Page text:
June 4, 2015 - Solomon R. Guggenheim Museum - Storylines: Contemporary Art at the Guggenheim: performances, readings, films
June 4, 2015

Storylines: Contemporary Art at the Guggenheim: performances, readings, films

Agathe Snow, Stamina, 2015. Color video installation, with sound, 24 hours. Solomon R. Guggenheim Museum, New York. Commissioned by Deutsche Bank AG in consultation with the Solomon R. Guggenheim Foundation for the Deutsche Guggenheim, Berlin, by exchange, 2015. © Agathe Snow.

Storylines: Contemporary Art at the Guggenheim—performances, readings, and films

Solomon R. Guggenheim Museum
5th Avenue at 89th Street
New York City

www.guggenheim.org

Opening June 5, Storylines: Contemporary Art at the Guggenheim  is a group exhibition of over 100 works from the museum’s collection, highlighting ways that artists today forge new paradigms for storytelling in a wide range of mediums. Alongside the show, the museum has organized a series of related programming that includes films by Matthew Barney, John Bock, Camille Henrot, Mark Leckey, and Ryan Trecartin; performances by, Kevin Beasley, Ellie Ga, and Gerard & Kelly; readings by accomplished authors; and an exuberant 24-hour party and film screening hosted by Agathe Snow.

Performances
Gerard & Kelly: Timelining
Mondays, June 8–September 7, 5:45–10pm 
Recently acquired by the Guggenheim, Timelining (2014) investigates how personal history, intimacy, and memory bind people in time. Free with museum admission (admission after 5:45pm is pay what you wish with limited gallery access).

An Evening with Kevin Beasley
Friday, June 26, 8pm
Artist Kevin Beasley presents a new installation that incorporates the sounds of the museum into sculptures made from sneakers, foam, resin, and other materials. Beasley uses the sounds recorded by these objects to build environmental and experimental compositions. Tickets here.

Ellie Ga: Eureka, a lighthouse play and The Fortunetellers
Tuesday, June 30, 6:30pm 
Ellie Ga presents two narrative-based performances accompanied by projections of photographs, videos, and annotated sketches. Eureka, a lighthouse play (2012–14), follows the artist’s historical exploration of the Lighthouse of Alexandria, while The Fortunetellers (2011–12) ruminates on the rituals of life aboard a scientific research vessel in the Arctic. Tickets here.

Agathe Snow: Stamina
Thursday, August 20, 6pm–Friday, August 21, 6pm 
Agathe Snow stages a 24-hour party in the Guggenheim rotunda, complete with live music and the premiere of her new film Stamina (2015), documenting a clandestine 24-hur party hosted by the artist in 2005 to celebrate underground nightlife in post-September 11th New York. Tickets available at the door on August 20 starting from 6pm.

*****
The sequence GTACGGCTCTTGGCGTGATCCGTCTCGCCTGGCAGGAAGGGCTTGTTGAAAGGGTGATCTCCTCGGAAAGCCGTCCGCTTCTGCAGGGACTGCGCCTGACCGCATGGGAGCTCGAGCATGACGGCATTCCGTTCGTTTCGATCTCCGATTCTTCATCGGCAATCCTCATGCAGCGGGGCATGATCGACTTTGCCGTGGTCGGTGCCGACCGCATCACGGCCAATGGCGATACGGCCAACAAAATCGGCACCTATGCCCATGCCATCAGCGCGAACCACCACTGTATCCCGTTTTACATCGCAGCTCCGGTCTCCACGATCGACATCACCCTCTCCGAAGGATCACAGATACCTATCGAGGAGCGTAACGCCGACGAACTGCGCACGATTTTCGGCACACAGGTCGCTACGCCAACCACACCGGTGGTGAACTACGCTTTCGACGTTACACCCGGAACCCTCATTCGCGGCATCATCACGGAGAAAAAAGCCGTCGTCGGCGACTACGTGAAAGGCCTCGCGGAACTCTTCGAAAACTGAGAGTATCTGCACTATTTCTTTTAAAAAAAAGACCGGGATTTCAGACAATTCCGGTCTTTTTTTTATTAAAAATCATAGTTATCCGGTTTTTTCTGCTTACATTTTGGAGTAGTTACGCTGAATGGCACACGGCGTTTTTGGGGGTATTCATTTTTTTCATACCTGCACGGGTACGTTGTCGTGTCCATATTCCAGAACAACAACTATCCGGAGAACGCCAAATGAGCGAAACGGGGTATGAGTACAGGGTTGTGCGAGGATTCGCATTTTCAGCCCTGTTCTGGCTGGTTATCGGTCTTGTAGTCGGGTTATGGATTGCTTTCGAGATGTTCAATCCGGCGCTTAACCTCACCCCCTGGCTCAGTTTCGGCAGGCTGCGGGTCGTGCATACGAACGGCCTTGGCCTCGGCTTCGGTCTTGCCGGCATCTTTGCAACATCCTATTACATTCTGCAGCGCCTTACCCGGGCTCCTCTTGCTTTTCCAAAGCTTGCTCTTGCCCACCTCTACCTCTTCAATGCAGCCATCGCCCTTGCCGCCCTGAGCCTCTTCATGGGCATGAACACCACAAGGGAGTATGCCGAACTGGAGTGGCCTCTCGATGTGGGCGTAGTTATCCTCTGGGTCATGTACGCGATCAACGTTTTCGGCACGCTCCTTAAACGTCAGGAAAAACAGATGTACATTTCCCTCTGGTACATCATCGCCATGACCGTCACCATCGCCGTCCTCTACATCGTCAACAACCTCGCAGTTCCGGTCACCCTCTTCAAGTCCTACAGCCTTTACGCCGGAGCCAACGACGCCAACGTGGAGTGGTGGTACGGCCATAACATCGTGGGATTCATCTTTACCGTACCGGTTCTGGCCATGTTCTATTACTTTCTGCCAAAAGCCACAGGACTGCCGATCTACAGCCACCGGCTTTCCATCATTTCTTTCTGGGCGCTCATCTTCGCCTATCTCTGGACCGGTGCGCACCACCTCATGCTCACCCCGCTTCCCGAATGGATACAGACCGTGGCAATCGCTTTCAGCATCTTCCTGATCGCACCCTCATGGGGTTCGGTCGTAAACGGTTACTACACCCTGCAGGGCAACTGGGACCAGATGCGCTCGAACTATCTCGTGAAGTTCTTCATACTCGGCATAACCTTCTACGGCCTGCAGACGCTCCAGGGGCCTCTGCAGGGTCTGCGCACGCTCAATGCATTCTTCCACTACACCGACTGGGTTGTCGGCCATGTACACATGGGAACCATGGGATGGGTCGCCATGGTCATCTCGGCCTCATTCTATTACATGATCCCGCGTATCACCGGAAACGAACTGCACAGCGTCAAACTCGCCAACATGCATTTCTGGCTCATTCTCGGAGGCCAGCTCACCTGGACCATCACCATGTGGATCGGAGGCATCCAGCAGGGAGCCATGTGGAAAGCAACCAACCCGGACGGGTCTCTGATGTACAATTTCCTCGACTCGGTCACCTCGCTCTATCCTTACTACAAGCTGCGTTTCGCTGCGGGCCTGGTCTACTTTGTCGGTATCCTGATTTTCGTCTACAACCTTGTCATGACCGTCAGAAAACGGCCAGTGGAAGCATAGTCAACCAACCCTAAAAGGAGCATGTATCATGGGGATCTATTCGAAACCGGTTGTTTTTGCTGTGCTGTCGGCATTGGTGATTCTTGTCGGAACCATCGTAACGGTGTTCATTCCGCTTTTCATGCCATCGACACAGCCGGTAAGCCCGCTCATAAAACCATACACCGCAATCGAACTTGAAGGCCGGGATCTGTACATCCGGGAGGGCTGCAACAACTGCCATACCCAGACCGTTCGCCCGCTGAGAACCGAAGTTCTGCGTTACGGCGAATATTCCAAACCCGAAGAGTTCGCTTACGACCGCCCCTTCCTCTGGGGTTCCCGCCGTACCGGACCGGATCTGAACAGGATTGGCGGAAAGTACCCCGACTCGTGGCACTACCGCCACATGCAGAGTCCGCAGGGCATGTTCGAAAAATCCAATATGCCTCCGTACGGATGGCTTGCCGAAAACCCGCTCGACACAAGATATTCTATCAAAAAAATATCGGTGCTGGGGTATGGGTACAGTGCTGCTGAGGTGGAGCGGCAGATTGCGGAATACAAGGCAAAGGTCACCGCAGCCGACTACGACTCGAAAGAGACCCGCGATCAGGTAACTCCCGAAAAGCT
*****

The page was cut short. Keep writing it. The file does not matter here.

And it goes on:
Readings
Eye to Eye 
In these intimate evening programs, contemporary authors read texts inspired by artworks on view. Programs are followed by receptions.

Novelists Michael Cunningham and Kathryn Harrison
Wednesday, July 8, 6:30pm

Poets Kenneth Goldsmith and Yusef Komunyakaa
Wednesday, July 22, 6:30pm 

Films
Free with museum admission.

Storylines video program
Fridays, June 5, 12, 19, 11am
New Media Theater
Guggenheim collection artists John Bock, Camille Henrot, Mark Leckey, and Ryan Trecartin each use video to craft their unique narratives. 

11am: Mark Leckey, Fiorucci Made Me Hardcore (1999), 14 minutes on loop
Noon: John Bock, Dandy (2006), 59 minutes
1pm: Ryan Trecartin, I-Be Area (2007), 128 minutes
3:15pm: Camille Henrot, Grosse Fatigue (2013), 13 minutes on loop

The CREMASTER Cycle
Saturdays, June 6, July 11, August 8, September 5, 10:30am–7:30pm
Peter B. Lewis Theater
In these day-long screenings, Matthew Barney’s CREMASTER cycle (1994–2002), a contemporary creation in myth told over five films, is presented in the order of its production. 

This exhibition is supported in part by Culture.pl and the Juliet Lea Hillman Simonds Foundation. The Leadership Committee for Storylines: Contemporary Art at the Guggenheim is gratefully acknowledged for its support, with special thanks to Rachel and Jean-Pierre Lehmann and Chair Roberta Amon as well as to Stefan Edlis and Gael Neeson, Katherine Farley and Jerry I. Speyer, Gladstone Gallery, Greene Naftali Gallery, Michael S. Lee, Nancy and Woody Ostrow, Sarah Arison, Gavin Brown’s enterprise, Denise LeFrak Calicchio and John Calicchio, Linda and Gregory Fischbach, Courtney and Scott Taylor, and the International Director’s Council. Additional funding is provided by the New York State Council on the Arts and The Polish Cultural Institute New York.

The Sackler Center for Arts Education is a gift of the Mortimer D. Sackler Family. Endowment funding is provided by The Engelberg Foundation, the William Randolph Hearst Foundation, The Elaine Terner Cooper Foundation, and the Esther Simon Charitable Trust. Educational activities and/or public programs are made possible in part by the New York City Department of Cultural Affairs in partnership with the City Council, the Stavros Niarchos Foundation, The Edmond de Rothschild Foundation, The Seth Sprague Educational and Charitable Foundation, and The Hilla von Rebay Foundation. Funding is also provided by Deutsche Bank; the Edith and Frances Mulhall Achilles Memorial Fund; the Sidney E. Frank Foundation; The Horace W. Goldsmith Foundation; Guggenheim Partners, LLC; the Windgate Charitable Foundation; the Robert & Toni Bader Charitable Foundation; the Rose M. Badgeley Residuary Charitable Trust; and The Barker Welfare Foundation. Additional support from the Gap Foundation; the Jane A. Lehman and Alan G. Lehman Foundation; the Martha Gaines and Russell Wehrle Memorial Foundation; Con Edison; the Milton & Sally Avery Arts Foundation, Inc.; and the Henry E. Niles Foundation, Inc. is gratefully acknowledged. The Solomon R. Guggenheim Foundation thanks the members of the Education Committee for their support.

 

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